The Ethernet shield connects to the thing you have and handles all the interconnection, voltages, etc
The Mega controls the Ethernet shield and tells it what signals to send.

The is all dependent on your thing, being Ethernet compatible.

The device I'm controlling isn't Ethernet friendly. I wish it was, life would be so much simpler. :slight_smile:

RS-232 includes various control signals such as RTS and CTS. Does your device use such control signals?

Paul

It would greatly behoove you to reveal this mystery device that you are interfacing.

Paul_KD7HB:
RS-232 includes various control signals such as RTS and CTS. Does your device use such control signals?

Paul

No RTS or CTS signal requirement from the device. It just need 3 wires from the device, RxD, TxD, and a ground to communicate.

aarg:
It would greatly behoove you to reveal this mystery device that you are interfacing.

I didn't want to reveal the device too much so I didn't get the "I got an app for that!" or "I've written so much code for that" or "Oh, you're one of THOSE guys" responses. LOL I'm doing what several people I know have done, but I wanted to put my own tweak on it sorta say. I'm trying to build an interface between my slot machine and PC based on a protocol standard. I chose the Arduino way first to see if I can make it a self-contained unit that doesn't need an outside source to operate. After success, I would then take, what I feel is, the easy path of just getting an RS232-Ethernet adapter and coding a program to talk to it.

I'm a retired Electronics Tech, so I'm a "hands on" kind of person. I gotta know "how" and "why" it operates instead of plug-n-play. I still haven't decided if I want to code in C# or Python (an alternative I heard that worked). I understand Python is larger, but that's another reason why I picked the 2560, just in case.

peasoup:
No RTS or CTS signal requirement from the device. It just need 3 wires from the device, RxD, TxD, and a ground to communicate.

Now the real problem you have to address is: does your device send complete blocks of data as a complete message or does it dribble out character by character? The reason I ask is the ethernet is message based and if the device just sends bytes and not actual complete messages, you need to make a determination of how to make the conversion.

Paul

Paul_KD7HB:
Now the real problem you have to address is: does your device send complete blocks of data as a complete message or does it dribble out character by character? The reason I ask is the ethernet is message based and if the device just sends bytes and not actual complete messages, you need to make a determination of how to make the conversion.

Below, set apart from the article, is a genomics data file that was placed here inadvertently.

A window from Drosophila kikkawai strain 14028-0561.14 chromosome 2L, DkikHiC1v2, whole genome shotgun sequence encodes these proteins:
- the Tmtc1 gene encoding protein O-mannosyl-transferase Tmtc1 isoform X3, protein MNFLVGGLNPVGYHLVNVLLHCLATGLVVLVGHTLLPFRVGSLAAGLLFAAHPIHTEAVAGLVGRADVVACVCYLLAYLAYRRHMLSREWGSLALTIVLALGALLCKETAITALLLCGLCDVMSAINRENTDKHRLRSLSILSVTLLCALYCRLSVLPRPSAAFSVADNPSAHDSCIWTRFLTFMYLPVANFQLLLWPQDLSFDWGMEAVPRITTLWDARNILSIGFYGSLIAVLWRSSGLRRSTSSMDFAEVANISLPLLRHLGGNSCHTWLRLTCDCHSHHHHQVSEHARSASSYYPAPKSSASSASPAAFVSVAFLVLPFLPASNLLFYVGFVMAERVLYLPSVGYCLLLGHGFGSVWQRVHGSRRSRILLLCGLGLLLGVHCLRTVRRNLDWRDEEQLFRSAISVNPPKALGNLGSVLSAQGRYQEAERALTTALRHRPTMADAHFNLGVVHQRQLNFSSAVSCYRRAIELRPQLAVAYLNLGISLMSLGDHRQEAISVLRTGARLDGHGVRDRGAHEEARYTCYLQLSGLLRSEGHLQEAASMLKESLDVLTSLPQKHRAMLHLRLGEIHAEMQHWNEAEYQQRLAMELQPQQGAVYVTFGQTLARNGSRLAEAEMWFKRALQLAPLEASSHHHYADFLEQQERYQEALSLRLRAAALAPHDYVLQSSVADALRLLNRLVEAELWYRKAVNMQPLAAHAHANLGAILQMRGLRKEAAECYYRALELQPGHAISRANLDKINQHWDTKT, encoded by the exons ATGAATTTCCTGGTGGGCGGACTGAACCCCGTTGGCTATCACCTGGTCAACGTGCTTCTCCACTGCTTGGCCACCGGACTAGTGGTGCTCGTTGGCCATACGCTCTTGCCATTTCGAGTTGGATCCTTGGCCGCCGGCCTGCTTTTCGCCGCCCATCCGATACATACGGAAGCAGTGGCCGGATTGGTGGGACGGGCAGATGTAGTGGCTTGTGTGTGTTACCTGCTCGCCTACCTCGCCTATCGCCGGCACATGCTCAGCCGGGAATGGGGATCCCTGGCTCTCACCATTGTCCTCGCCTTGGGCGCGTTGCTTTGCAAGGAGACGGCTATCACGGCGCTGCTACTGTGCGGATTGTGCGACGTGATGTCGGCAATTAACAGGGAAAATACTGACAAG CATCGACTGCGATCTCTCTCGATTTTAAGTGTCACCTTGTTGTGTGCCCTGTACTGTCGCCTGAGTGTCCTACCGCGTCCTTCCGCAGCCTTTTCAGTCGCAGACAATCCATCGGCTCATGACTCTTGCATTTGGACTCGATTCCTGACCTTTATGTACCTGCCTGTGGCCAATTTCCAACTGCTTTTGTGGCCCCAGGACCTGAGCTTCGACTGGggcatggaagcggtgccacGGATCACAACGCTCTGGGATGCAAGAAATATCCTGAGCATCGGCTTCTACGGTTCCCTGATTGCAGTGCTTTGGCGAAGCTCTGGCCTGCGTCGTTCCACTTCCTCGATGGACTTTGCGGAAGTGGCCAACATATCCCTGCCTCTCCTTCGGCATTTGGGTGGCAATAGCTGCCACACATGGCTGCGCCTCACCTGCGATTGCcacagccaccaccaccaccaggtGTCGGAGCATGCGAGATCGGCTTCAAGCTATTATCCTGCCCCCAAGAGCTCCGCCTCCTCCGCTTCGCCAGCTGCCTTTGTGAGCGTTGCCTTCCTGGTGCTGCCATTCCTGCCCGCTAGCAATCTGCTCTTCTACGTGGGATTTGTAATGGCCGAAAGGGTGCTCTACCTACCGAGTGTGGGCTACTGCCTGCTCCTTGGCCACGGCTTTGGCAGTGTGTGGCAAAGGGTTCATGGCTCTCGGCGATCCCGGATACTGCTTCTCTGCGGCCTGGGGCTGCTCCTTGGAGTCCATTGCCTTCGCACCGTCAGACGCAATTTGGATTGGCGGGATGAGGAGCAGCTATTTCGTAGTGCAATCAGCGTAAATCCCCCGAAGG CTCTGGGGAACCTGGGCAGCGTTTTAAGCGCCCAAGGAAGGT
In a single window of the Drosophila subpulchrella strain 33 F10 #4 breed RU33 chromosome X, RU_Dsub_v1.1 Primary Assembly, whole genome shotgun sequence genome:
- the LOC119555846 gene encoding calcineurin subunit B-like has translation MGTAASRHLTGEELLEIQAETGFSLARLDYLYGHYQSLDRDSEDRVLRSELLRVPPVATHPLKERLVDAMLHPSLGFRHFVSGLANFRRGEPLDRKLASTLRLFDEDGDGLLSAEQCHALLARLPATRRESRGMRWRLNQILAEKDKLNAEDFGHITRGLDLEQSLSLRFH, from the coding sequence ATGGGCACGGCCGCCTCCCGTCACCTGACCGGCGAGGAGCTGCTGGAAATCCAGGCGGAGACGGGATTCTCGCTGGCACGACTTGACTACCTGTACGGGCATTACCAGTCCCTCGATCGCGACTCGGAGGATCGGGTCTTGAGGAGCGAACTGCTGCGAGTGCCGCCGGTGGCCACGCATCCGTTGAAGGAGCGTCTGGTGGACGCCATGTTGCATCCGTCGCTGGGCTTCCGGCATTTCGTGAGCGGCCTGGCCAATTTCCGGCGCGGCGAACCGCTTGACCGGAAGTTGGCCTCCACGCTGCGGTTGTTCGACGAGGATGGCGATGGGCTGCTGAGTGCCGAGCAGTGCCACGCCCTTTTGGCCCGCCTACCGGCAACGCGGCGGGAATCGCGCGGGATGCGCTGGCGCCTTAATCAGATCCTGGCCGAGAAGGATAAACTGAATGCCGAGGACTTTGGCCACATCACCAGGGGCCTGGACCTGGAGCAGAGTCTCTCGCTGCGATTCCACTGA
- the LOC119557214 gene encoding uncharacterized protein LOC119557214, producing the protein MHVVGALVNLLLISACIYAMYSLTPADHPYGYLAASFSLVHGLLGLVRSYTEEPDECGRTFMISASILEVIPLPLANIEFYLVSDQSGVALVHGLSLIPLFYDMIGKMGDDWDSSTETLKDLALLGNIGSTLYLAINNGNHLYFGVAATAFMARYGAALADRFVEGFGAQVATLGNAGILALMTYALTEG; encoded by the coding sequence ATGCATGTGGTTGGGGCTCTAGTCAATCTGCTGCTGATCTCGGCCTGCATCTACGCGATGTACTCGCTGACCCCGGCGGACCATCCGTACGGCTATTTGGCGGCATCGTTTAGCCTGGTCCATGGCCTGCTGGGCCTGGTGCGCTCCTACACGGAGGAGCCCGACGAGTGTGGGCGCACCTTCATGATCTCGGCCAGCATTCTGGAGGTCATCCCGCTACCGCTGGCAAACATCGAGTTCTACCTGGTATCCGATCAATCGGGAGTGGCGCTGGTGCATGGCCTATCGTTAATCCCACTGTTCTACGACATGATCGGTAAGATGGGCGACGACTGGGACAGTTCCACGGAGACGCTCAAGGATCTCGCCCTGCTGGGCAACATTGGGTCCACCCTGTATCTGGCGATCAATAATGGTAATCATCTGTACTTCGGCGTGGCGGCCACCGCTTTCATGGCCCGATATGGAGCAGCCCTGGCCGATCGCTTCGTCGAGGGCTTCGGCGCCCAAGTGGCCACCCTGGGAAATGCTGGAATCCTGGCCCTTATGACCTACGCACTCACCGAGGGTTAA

Paul

Responses from the machine are complete blocks, some add a 16-bit CRC to the end (I'm assuming for validation purposes). I've been told I need to make sure there's a wake-up bit, this I'm still researching.

So far, so good!

By having a CRC in each message, then your machine may expect an ACK response for a valid message or a NAK for a bad message and will resend the last message. Explain?

Paul

Paul_KD7HB:
So far, so good!

By having a CRC in each message, then your machine may expect an ACK response for a valid message or a NAK for a bad message and will resend the last message. Explain?

Paul

The protocol utilizes an implied ACK or NACK only on the "server" side.

The machine side IS though, required to send an ACK or NACK only on certain types of commands received. If the "server" does not receive either response after a requiring command is sent, it resends the command until some type of acknowledgement is received on those commands requiring this. After 3 non-responses, the "server" gives up and continues.

It does appear that every message received by the "server", that isn't an ACK or NACK, will have a CRC-16 attached to it.

Researching the past couple of hours I've noticed I'm going to have to include some type of CRC-16 algorithm to validate the data received on the "server" side. Not sure at the moment of the outcome if the CRC-16 is bad.

Steve

There should be lots of hits on an Arduino search for CRC-16 or Google can help. Too many decades have gone by for me to be of any help. But one of the message check algorithms returned zero if the bytes of the CRC were included in the test. The helped when using assembly on an 8-bit machine.

I am sure I have the code, but it is on Apple floppy disks!

Paul